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Logan Square, Humboldt Park, Avondale

Giant, Acclaimed Logan Square Restaurant, Launches Food Truck To Survive Coronavirus

"We're ... doing everything we can and we're still hemorrhaging money," the owner said. "There's no upside other than figuring out how to sell more food."

Jason Vincent, owner of the Logan Square restaurant Giant, in front of his new food truck.
Courtesy of Kristen Mendiola
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LOGAN SQUARE — After a grueling seven months, the owner of Giant has turned to a new venture to keep his acclaimed restaurant alive.

Jason Vincent has launched a yellow-and-gray Giant food truck, which will hit the streets this weekend. The first stop is Big Marsh Park on the Far South Side.

The truck, serving everything from pizza-by-the-slice to falafel sandwiches, is Vincent’s last-ditch effort to save Giant, 3209 W. Armitage Ave., and its sister restaurant, Chef’s Special Cocktail Bar, 2165 N. Western Ave. Both are struggling to stay afloat during the coronavirus pandemic and the city’s restrictions on dining.

Giant has slogged through with carryout and patio service, but neither is bringing in enough revenue to keep the restaurant open long-term, Vincent said. With cold weather on the horizon and no relief in sight, Vincent said he had come up with his own plan or risk permanent closure.

“We’re as full as we can be, doing everything we can, and we’re still hemorrhaging money,” he said. “There’s no upside other than figuring out how to sell more food.”

The new food truck parked outside of Giant. [Courtesy of Kristen Mendiola]

Beginning Saturday, the Giant truck will travel to neighborhoods across Chicago during lunchtime Wednesday through Sunday, weather permitting. It will also be available to rent for dinner for private catering events with the option to serve cocktails and dishes from Chef’s Special Cocktail Bar.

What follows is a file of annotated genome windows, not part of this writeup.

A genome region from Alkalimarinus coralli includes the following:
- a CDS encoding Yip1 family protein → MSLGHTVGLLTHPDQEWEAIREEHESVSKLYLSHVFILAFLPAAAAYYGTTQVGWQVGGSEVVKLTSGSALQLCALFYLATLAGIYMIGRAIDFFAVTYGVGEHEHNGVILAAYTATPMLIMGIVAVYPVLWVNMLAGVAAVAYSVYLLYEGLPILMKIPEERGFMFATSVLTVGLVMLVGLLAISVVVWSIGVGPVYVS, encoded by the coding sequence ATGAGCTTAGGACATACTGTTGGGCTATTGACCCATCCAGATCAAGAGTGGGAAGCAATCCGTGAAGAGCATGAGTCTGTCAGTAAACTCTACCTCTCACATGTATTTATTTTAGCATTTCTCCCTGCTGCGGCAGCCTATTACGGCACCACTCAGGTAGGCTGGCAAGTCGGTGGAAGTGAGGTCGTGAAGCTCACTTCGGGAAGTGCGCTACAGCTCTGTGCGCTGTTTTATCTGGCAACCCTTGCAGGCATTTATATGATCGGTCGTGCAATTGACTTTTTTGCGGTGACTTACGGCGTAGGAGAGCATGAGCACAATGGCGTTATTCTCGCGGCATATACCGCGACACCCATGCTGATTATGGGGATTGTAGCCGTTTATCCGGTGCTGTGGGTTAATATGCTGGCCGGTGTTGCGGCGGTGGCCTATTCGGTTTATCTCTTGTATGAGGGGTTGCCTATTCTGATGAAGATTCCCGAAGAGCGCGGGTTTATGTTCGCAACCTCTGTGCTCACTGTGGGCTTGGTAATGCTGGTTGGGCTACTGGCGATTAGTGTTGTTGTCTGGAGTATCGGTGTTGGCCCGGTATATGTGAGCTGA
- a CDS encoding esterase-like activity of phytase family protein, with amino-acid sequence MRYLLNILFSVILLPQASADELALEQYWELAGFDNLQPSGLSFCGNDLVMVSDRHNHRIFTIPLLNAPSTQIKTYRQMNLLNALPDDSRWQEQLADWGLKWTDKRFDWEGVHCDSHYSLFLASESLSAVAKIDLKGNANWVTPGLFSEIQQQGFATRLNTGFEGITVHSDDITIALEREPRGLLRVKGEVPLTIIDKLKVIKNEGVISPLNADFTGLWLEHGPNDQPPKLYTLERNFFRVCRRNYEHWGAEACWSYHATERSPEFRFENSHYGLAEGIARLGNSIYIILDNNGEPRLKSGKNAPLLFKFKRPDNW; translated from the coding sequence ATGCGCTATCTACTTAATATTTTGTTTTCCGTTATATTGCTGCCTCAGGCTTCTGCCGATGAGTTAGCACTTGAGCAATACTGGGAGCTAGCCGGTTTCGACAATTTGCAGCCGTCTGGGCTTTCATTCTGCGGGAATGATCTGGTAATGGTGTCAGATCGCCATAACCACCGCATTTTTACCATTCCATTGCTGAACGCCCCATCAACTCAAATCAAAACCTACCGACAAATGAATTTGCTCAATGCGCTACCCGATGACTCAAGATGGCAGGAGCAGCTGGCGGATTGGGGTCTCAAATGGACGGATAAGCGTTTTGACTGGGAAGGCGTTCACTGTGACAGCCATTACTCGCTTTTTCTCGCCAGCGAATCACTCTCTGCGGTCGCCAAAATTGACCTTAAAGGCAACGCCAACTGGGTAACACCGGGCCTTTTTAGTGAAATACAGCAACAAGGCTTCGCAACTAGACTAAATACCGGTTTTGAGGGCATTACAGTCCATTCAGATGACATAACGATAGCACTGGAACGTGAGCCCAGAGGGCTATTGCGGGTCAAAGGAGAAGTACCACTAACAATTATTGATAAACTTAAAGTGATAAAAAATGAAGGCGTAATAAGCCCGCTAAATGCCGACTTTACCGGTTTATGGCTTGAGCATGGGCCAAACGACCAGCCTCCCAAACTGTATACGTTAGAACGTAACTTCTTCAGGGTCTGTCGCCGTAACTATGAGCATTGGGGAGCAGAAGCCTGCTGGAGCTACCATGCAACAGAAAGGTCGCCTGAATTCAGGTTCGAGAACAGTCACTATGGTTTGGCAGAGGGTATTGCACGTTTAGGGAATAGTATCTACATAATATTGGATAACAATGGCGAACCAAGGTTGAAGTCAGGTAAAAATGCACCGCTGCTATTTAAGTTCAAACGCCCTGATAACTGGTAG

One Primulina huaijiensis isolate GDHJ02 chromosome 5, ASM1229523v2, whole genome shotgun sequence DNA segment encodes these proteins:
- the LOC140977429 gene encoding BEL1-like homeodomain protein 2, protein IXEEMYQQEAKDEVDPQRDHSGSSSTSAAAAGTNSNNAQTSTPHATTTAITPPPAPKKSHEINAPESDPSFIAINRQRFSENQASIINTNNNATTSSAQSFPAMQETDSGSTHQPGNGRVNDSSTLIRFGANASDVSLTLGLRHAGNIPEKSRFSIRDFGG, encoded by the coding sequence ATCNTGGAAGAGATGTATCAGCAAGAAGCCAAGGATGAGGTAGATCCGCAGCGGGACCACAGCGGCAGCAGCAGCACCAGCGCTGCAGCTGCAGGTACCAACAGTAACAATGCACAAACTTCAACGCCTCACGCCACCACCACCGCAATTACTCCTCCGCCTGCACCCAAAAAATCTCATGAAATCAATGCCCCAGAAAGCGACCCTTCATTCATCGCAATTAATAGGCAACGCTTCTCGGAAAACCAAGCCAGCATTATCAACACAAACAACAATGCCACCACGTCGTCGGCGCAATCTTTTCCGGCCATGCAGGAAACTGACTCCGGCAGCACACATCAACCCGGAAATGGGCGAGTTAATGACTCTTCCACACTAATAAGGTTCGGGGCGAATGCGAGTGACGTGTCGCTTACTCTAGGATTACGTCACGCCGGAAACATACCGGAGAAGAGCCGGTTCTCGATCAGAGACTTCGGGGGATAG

On the menu this weekend is pizza, falafel sandwiches on roti bread, chicken noodle soup, sour cream old- fashioned donuts and vanilla cajeta ice cream bars from Pretty Cool Ice Cream.

One of Vincent’s sous chefs, Michael Gaia, has been hard at work coming up with the pizza recipe under the name Za Papa. Gaia’s pies are square-cut, thick and topped with fresh ingredients.

The truck is serving square-cut, thick pizza by the slice. [Courtesy of Kristen Mendiola]
Also on the menu is falafel sandwiches and other to-go dishes. [Courtesy of Kristen Mendiola]

The food truck’s menu is an extension of Giant, which has made a name for itself in the foodie world since opening in 2016.

Before the pandemic, Giant was a huge success. The 40-seat restaurant was frequently packed and received high-profile accolades. In 2017, the Logan Square restaurant was named one of the country’s best new restaurants by Bon Appetit.

Vincent said the restaurant was so prosperous early on that he was able to pay back his investors two years early.

Now Giant, like countless restaurants across the city, is battling to stay open and keep its staff employed.

“If we did go dark for the winter, all of our employees are laid off … again,” Vincent said.

But Chef’s Special Cocktail Bar, Vincent’s American-Chinese restaurant, is in an even more precarious position.

It opened just two months before the shutdown and is $1 million dollars “in the hole,” Vincent said.

“We’re not getting any more loans. We’ve been denied for every single one of them. For that place, it’s definitely far more dire,” he said.

Vincent said since announcing the move on social media, he’s been inundated with emails from people inquiring about hiring the truck for catering events.

But even if the food truck works for him, it doesn’t change that the restaurant industry, as a whole, is suffering greatly.

“People get a false sense of perceived security from these regulations getting lifted. They’re like, ‘OK, they’ll get through it.’ Some people have it in their heads that if a restaurant closes, then another one will open. That’s great for the neighborhood or that’s great for them, but so much for the person who worked there or the person who spent 30-40 years working for this,” he said.

“To see the rug get pulled out from under you — it makes me very angry to be honest.”

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